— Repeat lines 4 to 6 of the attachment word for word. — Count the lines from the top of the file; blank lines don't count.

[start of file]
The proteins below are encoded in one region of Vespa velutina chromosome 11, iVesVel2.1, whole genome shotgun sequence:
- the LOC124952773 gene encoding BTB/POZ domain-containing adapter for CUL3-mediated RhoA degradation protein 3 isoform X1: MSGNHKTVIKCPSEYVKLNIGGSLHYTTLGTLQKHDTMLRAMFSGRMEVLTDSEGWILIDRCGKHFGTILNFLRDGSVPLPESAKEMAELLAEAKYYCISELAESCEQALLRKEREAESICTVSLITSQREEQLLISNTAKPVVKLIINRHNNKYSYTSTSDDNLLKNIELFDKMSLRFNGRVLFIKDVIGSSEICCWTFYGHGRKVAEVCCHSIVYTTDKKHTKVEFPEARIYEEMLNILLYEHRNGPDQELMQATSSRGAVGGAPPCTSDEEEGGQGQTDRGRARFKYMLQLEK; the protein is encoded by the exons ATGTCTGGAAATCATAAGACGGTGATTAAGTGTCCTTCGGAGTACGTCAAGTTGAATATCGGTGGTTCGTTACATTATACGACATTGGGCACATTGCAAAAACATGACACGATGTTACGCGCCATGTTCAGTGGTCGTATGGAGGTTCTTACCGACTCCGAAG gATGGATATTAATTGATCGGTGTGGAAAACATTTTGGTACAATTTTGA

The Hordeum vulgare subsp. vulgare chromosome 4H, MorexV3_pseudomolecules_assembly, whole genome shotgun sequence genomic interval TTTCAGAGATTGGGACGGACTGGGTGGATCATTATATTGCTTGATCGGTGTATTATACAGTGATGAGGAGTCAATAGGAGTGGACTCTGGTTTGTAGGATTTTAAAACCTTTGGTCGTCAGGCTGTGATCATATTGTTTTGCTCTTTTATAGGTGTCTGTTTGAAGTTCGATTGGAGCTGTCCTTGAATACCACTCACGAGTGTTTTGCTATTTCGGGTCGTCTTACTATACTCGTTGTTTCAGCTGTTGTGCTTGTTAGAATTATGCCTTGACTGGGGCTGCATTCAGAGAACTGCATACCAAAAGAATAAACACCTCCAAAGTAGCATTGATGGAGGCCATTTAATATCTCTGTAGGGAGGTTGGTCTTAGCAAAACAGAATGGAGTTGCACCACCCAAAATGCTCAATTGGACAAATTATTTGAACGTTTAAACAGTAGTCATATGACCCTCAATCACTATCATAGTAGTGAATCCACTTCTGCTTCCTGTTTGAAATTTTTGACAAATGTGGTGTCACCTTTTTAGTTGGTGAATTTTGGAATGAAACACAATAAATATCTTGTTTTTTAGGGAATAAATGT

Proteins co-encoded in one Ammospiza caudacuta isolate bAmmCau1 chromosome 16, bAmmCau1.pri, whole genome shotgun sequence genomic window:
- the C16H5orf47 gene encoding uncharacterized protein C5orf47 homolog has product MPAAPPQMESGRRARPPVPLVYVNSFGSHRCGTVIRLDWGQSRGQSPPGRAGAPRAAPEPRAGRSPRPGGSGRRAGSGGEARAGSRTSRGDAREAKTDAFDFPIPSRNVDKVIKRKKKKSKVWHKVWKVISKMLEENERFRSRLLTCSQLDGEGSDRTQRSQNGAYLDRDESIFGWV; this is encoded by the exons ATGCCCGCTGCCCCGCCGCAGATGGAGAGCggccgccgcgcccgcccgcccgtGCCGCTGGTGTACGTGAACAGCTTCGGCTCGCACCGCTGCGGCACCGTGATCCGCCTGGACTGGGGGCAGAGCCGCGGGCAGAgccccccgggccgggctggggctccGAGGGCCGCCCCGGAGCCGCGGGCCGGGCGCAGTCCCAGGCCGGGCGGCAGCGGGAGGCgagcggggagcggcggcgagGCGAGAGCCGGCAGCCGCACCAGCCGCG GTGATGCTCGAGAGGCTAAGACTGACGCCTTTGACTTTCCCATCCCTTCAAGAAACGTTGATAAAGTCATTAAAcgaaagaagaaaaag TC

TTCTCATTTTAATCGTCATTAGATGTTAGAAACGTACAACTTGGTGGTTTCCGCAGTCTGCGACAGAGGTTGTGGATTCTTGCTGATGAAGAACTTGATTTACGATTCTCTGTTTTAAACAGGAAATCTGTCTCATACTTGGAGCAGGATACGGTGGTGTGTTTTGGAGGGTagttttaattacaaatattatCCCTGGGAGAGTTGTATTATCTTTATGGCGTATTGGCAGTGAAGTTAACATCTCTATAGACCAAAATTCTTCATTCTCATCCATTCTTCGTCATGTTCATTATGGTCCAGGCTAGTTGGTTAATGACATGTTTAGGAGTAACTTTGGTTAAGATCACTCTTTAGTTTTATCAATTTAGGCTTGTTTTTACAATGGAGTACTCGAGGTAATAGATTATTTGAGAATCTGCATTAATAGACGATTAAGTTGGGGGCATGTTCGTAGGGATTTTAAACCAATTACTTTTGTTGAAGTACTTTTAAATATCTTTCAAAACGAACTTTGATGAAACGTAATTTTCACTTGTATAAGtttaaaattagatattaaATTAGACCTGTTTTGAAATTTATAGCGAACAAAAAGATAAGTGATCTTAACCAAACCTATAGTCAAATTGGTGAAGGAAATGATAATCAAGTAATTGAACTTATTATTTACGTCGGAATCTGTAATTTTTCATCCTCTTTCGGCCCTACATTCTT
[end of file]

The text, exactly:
Proteins co-encoded in one Ammospiza caudacuta isolate bAmmCau1 chromosome 16, bAmmCau1.pri, whole genome shotgun sequence genomic window:
- the C16H5orf47 gene encoding uncharacterized protein C5orf47 homolog has product MPAAPPQMESGRRARPPVPLVYVNSFGSHRCGTVIRLDWGQSRGQSPPGRAGAPRAAPEPRAGRSPRPGGSGRRAGSGGEARAGSRTSRGDAREAKTDAFDFPIPSRNVDKVIKRKKKKSKVWHKVWKVISKMLEENERFRSRLLTCSQLDGEGSDRTQRSQNGAYLDRDESIFGWV; this is encoded by the exons ATGCCCGCTGCCCCGCCGCAGATGGAGAGCggccgccgcgcccgcccgcccgtGCCGCTGGTGTACGTGAACAGCTTCGGCTCGCACCGCTGCGGCACCGTGATCCGCCTGGACTGGGGGCAGAGCCGCGGGCAGAgccccccgggccgggctggggctccGAGGGCCGCCCCGGAGCCGCGGGCCGGGCGCAGTCCCAGGCCGGGCGGCAGCGGGAGGCgagcggggagcggcggcgagGCGAGAGCCGGCAGCCGCACCAGCCGCG GTGATGCTCGAGAGGCTAAGACTGACGCCTTTGACTTTCCCATCCCTTCAAGAAACGTTGATAAAGTCATTAAAcgaaagaagaaaaag TC

TTCTCATTTTAATCGTCATTAGATGTTAGAAACGTACAACTTGGTGGTTTCCGCAGTCTGCGACAGAGGTTGTGGATTCTTGCTGATGAAGAACTTGATTTACGATTCTCTGTTTTAAACAGGAAATCTGTCTCATACTTGGAGCAGGATACGGTGGTGTGTTTTGGAGGGTagttttaattacaaatattatCCCTGGGAGAGTTGTATTATCTTTATGGCGTATTGGCAGTGAAGTTAACATCTCTATAGACCAAAATTCTTCATTCTCATCCATTCTTCGTCATGTTCATTATGGTCCAGGCTAGTTGGTTAATGACATGTTTAGGAGTAACTTTGGTTAAGATCACTCTTTAGTTTTATCAATTTAGGCTTGTTTTTACAATGGAGTACTCGAGGTAATAGATTATTTGAGAATCTGCATTAATAGACGATTAAGTTGGGGGCATGTTCGTAGGGATTTTAAACCAATTACTTTTGTTGAAGTACTTTTAAATATCTTTCAAAACGAACTTTGATGAAACGTAATTTTCACTTGTATAAGtttaaaattagatattaaATTAGACCTGTTTTGAAATTTATAGCGAACAAAAAGATAAGTGATCTTAACCAAACCTATAGTCAAATTGGTGAAGGAAATGATAATCAAGTAATTGAACTTATTATTTACGTCGGAATCTGTAATTTTTCATCCTCTTTCGGCCCTACATTCTT